The Danish Model and the Globalizing Learning Economy
Lessons for Developing Countries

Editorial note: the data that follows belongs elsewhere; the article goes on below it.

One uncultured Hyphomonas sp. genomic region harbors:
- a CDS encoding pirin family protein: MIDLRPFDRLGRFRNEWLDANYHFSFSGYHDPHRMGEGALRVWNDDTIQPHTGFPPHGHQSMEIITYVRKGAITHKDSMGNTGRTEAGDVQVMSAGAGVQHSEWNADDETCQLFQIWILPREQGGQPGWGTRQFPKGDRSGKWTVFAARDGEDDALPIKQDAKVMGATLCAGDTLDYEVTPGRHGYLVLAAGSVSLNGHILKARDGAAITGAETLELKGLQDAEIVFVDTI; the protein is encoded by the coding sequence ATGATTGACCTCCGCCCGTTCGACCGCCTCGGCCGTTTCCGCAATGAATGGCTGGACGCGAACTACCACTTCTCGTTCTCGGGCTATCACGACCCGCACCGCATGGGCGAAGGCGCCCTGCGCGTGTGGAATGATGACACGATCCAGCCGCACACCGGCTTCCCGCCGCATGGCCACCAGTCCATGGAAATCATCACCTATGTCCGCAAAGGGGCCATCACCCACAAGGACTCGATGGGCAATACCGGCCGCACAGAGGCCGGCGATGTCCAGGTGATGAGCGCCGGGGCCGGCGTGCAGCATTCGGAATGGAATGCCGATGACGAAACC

Although Denmark shares with the other four Nordic countries certain attributes, such as pragmatic protestant religion, small and homogenous population, strong social democratic parties and ambitious welfare states, it also has its own characteristics. High degree of specialization in the so-called low-tech sectors, combined with high mobility and income security in labour markets (flexicurity), contributes to making the Danish system unique in the world. Denmark has experienced some stagnation in its growth over the last decade but still ranks among the top ten in the world in terms of GNP per capita, registered unemployment is less than 2 per cent (as of June 2008) while the inflation rate has remained moderate. These goals for economic policy have been realized in an environment with a high degree of income equality. In this paper we use the concepts ‘innovation system’, ‘the learning economy’ and ‘learning modes’ to analyse the evolution of the Danish model and what can be learnt from it. My conclusion is that the developing countries can learn from Denmark’s history. The integration of farmers and workers through self-organization, education and state guaranteed civil rights together with the emancipation of women and young people are historical factors that have established the foundation for the current success. Social cohesion and egalitarian working life support participatory organizational learning in a society characterized both by individualism and by high levels of trust and low levels of corruption.